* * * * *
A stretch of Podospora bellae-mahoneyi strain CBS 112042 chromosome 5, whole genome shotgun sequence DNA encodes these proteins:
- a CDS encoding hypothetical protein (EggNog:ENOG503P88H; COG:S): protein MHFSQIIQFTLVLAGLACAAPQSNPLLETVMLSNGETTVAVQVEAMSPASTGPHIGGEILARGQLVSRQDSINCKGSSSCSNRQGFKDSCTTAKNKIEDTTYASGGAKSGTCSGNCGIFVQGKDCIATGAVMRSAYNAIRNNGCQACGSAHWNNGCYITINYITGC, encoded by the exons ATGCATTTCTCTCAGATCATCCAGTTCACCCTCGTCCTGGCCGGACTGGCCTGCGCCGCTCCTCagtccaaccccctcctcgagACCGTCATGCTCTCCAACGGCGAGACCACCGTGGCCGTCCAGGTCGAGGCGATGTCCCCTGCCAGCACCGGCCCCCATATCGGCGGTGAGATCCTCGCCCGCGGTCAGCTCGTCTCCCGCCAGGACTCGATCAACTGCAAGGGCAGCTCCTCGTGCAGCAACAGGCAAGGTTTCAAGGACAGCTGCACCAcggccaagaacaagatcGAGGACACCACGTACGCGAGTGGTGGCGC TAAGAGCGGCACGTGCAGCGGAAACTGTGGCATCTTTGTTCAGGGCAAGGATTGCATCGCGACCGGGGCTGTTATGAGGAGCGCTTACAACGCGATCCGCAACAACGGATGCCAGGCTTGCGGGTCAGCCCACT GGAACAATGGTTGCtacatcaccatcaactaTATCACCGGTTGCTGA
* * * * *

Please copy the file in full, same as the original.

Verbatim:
A stretch of Podospora bellae-mahoneyi strain CBS 112042 chromosome 5, whole genome shotgun sequence DNA encodes these proteins:
- a CDS encoding hypothetical protein (EggNog:ENOG503P88H; COG:S): protein MHFSQIIQFTLVLAGLACAAPQSNPLLETVMLSNGETTVAVQVEAMSPASTGPHIGGEILARGQLVSRQDSINCKGSSSCSNRQGFKDSCTTAKNKIEDTTYASGGAKSGTCSGNCGIFVQGKDCIATGAVMRSAYNAIRNNGCQACGSAHWNNGCYITINYITGC, encoded by the exons ATGCATTTCTCTCAGATCATCCAGTTCACCCTCGTCCTGGCCGGACTGGCCTGCGCCGCTCCTCagtccaaccccctcctcgagACCGTCATGCTCTCCAACGGCGAGACCACCGTGGCCGTCCAGGTCGAGGCGATGTCCCCTGCCAGCACCGGCCCCCATATCGGCGGTGAGATCCTCGCCCGCGGTCAGCTCGTCTCCCGCCAGGACTCGATCAACTGCAAGGGCAGCTCCTCGTGCAGCAACAGGCAAGGTTTCAAGGACAGCTGCACCAcggccaagaacaagatcGAGGACACCACGTACGCGAGTGGTGGCGC TAAGAGCGGCACGTGCAGCGGAAACTGTGGCATCTTTGTTCAGGGCAAGGATTGCATCGCGACCGGGGCTGTTATGAGGAGCGCTTACAACGCGATCCGCAACAACGGATGCCAGGCTTGCGGGTCAGCCCACT GGAACAATGGTTGCtacatcaccatcaactaTATCACCGGTTGCTGA